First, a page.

Ross Tucker
Wednesday July 22nd, 2009

One of the most intriguing NFL storylines over the next few weeks will revolve around a potential difference-maker -- one who may come out of retirement to don purple for a team with legitimate Super Bowl aspirations.

But I'm not talking about that guy. Brett Favre's return seems like a foregone conclusion. I'm talking about wide receiver Derrick Mason, who is still under contract with the Baltimore Ravens even though he released a statement earlier this month announcing his retirement.

Some people are still convinced Mason will play this year and, sadly, I am one of those. I don't believe his intentions of retirement. He spent the last six months rehabbing from shoulder surgery and now, a couple of weeks before training camp, he is going to retire? That just doesn't make sense. Plus, he issued his statement on a never-before-heard-of web site that is affiliated with his agent on the same day he had been in the Ravens' facility. Not exactly how one would have expected Mason to handle his retirement from the game after a 12-year career.

To further complicate matters, Mason and his agent expressed dissatisfaction with his contract after the season and told the Ravens they felt an upgrade was in order. The cynics -- and there are many -- presume this retirement is simply a money grab by Mason. A convenient way to miss a good portion of training camp without getting fined and to then report a couple of weeks before the season once his contract has been adjusted.

Mason's statement on JOCKlife.com, however, pointed out this was not about the money: "This decision has nothing to do with the contract situation; I have made enough money, more than enough money. Emotionally there are things that are more important," he wrote.

I hope that's the case. I have no problem with Mason if he told the Ravens he refuses to play at his current compensation level of more than $4 million. That's his prerogative. But I am not OK with him lying, claiming money isn't the issue when his recent actions show otherwise.

Sometimes a player saying it is not about the money is code for simply the opposite. In the player's mind, it is a matter of respect. The player desires to feel respected by his organization for what he has done, and in Mason's case, producing the way he did last season, with a severely injured shoulder, he deserves respect. But there is only one way for the franchise to show that: with a new contract.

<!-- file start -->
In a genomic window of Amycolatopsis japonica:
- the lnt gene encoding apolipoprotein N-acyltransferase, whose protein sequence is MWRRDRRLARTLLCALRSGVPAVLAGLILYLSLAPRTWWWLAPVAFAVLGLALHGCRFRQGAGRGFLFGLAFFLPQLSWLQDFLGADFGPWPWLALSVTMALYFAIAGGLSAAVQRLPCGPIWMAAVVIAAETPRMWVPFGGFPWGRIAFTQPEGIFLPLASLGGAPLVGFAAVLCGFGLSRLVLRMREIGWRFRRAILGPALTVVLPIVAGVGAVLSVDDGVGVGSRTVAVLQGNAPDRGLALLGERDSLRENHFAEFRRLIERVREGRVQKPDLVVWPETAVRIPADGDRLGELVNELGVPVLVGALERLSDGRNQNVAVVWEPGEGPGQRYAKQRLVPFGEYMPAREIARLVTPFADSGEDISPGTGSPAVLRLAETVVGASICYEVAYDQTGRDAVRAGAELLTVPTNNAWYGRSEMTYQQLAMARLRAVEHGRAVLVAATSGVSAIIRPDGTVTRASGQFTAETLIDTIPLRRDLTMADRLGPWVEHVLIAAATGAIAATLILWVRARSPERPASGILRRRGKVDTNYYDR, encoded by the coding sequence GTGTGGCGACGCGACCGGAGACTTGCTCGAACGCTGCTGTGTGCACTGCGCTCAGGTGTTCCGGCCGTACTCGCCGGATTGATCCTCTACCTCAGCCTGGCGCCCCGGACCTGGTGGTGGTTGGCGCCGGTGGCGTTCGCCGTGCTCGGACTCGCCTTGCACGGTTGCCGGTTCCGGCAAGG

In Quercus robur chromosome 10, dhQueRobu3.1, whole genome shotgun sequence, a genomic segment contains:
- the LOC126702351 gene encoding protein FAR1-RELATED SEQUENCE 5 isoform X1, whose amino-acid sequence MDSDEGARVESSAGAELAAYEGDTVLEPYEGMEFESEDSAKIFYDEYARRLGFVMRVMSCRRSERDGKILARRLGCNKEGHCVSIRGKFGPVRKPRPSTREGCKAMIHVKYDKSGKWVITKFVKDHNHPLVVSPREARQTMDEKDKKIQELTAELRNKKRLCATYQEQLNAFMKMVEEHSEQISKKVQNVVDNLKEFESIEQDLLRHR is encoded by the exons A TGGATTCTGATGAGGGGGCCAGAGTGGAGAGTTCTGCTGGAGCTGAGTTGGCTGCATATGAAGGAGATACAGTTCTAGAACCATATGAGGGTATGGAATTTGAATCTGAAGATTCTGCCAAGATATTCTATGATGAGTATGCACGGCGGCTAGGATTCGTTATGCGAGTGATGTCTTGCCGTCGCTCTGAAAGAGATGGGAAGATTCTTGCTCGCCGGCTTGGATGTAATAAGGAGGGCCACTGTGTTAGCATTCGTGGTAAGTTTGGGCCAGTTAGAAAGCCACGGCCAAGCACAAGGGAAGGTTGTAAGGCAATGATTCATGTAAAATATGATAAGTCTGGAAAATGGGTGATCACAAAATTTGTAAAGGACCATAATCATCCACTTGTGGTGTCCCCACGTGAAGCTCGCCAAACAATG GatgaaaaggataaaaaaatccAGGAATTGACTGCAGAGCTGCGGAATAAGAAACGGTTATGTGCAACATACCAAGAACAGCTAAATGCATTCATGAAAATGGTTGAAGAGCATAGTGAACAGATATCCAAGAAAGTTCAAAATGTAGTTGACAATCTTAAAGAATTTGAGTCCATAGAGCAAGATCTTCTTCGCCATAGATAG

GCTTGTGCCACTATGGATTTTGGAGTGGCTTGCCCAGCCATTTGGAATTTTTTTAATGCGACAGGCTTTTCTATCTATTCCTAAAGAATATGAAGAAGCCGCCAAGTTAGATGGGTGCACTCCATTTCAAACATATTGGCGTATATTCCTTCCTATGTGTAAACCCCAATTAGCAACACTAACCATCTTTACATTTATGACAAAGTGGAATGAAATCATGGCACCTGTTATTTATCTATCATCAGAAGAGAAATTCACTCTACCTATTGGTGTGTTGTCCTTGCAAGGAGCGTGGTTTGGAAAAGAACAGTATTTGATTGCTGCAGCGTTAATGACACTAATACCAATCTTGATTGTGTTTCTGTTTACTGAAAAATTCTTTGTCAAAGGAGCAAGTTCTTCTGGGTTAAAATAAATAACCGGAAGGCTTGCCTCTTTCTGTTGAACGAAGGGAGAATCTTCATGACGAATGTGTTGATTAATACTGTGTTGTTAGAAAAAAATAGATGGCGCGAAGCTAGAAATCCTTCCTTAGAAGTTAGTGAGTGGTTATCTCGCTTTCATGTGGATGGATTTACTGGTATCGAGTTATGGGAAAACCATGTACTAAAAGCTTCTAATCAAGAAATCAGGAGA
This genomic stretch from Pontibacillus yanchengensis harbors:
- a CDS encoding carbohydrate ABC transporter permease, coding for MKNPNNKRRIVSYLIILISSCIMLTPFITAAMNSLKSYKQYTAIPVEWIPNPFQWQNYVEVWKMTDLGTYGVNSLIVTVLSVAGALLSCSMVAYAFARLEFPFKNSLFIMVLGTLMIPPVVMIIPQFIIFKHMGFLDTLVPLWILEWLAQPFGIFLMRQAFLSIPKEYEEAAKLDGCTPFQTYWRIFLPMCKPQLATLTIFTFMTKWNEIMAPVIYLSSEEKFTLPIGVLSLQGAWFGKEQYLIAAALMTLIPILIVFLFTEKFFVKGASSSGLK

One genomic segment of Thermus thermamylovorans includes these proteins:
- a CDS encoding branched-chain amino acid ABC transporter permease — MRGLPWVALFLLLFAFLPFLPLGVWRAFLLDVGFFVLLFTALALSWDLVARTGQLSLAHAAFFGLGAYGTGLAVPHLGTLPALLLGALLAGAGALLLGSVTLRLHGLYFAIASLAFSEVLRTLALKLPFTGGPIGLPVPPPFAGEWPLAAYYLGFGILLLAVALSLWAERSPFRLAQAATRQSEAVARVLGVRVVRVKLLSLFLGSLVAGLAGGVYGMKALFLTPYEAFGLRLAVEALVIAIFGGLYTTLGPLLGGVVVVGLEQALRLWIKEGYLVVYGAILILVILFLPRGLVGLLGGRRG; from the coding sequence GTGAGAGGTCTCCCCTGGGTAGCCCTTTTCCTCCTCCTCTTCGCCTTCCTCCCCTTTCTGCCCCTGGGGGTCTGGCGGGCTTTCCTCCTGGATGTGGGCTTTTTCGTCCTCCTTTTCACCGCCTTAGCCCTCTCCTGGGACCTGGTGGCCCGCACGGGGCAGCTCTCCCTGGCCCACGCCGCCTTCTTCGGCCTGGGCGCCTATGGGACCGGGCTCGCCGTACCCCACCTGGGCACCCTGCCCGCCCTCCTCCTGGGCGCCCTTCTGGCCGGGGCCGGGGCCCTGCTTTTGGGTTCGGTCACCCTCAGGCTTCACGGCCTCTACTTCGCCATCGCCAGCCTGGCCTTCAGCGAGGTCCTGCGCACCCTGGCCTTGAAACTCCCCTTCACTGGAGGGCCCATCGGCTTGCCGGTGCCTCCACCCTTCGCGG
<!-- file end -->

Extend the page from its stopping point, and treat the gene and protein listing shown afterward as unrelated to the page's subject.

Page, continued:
There's also speculation about the emotions Mason must have felt following the tragic death of his dear friend Steve McNair. None of us really know the psychological toll that tragedy may be taking on Mason. If he was having any doubts about playing this season, that incident might have been what put him over the edge.

One thing that is clear, though, is his timing couldn't have been worse. The Ravens were already rumored to be kicking the tires in search of available veteran wideouts, such as Anquan Boldin and Brandon Marshall. That was before they lost Mason, who was a tremendously clutch performer in 2008, catching 80 balls for more than 1,000 yards. He was young quarterback Joe Flacco's security blanket, and his quick exit left the franchise in a lurch. Baltimore is scheduled to work out four wideouts Friday, including D.J. Hackett and Drew Bennett. But there's a reason those guys are still available right now, and it's doubtful they would come close to matching Mason's numbers.

If I were a Raven, this sudden void on a team with championship expectations would make me angry. Yes, Mason has the right to retire when and how he sees fit. But I'd be unhappy about the late notice and how it could affect our team and my life. Baltimore is not nearly as good without him. His absence could potentially lead to a disappointing season, which usually means change. What if my roster spot ended up being one of the things that changed adversely in the wake of a down year?

"I can see how some guys would feel that way," second-year running back Ray Rice told me recently on Sirius NFL Radio. "But I think everyone has to react to it in their own way. All I know is if he does retire, he will do it in a classy fashion, with a press conference and everything."

Only time will tell if Mason is in fact retired and whether this was a product of the emotions surrounding the McNair tragedy, a desire for more money, or both. Right now, the timing is a headscratcher, unless it's directly related to McNair. The hope here is that the end result will allow us to still think of Mason in a decidedly favorable light. He has earned that up to this point.

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